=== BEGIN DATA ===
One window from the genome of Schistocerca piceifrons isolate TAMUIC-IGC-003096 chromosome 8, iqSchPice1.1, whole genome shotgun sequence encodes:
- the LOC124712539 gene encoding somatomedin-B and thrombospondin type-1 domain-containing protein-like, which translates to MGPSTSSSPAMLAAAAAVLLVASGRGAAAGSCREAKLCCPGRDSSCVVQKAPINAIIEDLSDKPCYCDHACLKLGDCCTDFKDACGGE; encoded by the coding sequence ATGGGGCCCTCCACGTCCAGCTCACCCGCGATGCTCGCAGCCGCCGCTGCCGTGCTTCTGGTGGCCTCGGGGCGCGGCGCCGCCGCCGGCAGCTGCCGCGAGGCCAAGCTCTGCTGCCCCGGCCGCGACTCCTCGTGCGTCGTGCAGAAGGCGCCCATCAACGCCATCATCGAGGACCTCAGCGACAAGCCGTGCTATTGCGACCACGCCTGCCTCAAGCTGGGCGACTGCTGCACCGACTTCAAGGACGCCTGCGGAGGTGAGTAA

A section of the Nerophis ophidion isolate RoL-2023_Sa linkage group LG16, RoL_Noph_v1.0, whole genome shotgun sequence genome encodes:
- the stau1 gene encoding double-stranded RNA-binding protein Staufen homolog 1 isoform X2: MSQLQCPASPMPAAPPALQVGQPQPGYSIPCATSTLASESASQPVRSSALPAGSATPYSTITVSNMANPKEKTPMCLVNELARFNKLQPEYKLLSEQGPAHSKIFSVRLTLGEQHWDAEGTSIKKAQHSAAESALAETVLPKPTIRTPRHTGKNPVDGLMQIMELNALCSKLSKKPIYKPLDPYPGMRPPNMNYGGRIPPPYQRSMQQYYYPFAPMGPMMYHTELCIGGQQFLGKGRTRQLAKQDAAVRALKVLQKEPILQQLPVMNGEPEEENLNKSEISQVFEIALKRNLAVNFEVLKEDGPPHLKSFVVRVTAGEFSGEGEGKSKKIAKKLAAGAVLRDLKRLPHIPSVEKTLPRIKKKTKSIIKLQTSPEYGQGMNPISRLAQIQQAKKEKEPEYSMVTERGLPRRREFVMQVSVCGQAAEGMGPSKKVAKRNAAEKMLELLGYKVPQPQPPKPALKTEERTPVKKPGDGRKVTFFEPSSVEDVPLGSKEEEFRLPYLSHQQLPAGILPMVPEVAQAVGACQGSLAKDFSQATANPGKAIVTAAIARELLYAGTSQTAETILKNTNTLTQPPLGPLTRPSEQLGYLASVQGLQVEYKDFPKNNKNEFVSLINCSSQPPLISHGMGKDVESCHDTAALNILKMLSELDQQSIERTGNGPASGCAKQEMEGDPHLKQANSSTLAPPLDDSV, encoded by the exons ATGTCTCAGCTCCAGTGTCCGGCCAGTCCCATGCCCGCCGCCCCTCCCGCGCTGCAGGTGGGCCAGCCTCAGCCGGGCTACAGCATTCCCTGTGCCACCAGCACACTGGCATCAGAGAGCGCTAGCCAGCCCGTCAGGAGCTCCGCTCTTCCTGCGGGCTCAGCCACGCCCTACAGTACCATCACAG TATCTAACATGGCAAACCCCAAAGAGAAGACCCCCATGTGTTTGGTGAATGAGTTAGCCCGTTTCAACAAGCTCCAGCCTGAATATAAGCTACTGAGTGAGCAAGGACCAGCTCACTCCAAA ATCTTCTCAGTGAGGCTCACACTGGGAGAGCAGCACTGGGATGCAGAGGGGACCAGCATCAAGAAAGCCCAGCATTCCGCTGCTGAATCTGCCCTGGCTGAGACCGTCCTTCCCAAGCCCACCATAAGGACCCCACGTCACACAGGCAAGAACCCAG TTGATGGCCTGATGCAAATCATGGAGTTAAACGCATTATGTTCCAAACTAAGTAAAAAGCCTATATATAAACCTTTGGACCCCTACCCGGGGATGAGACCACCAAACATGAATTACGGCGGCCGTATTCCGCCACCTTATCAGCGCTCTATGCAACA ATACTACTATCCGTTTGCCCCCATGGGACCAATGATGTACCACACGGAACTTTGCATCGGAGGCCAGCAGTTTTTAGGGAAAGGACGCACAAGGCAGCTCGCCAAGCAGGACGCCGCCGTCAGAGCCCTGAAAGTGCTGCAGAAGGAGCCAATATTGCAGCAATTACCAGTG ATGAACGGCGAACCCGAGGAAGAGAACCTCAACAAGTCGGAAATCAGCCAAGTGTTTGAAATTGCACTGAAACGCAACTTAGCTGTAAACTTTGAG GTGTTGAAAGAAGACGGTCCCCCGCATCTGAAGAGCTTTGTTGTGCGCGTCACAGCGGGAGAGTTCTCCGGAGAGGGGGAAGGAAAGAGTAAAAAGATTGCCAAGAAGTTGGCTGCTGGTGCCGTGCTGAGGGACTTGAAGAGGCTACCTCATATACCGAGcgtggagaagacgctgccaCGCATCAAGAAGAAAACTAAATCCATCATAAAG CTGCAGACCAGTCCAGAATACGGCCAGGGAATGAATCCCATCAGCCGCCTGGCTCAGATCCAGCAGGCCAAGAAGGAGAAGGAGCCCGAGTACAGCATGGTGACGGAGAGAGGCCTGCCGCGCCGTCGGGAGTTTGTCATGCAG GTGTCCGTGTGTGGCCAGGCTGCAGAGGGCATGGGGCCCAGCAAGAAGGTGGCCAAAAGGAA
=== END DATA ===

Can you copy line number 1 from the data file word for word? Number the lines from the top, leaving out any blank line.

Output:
One window from the genome of Schistocerca piceifrons isolate TAMUIC-IGC-003096 chromosome 8, iqSchPice1.1, whole genome shotgun sequence encodes: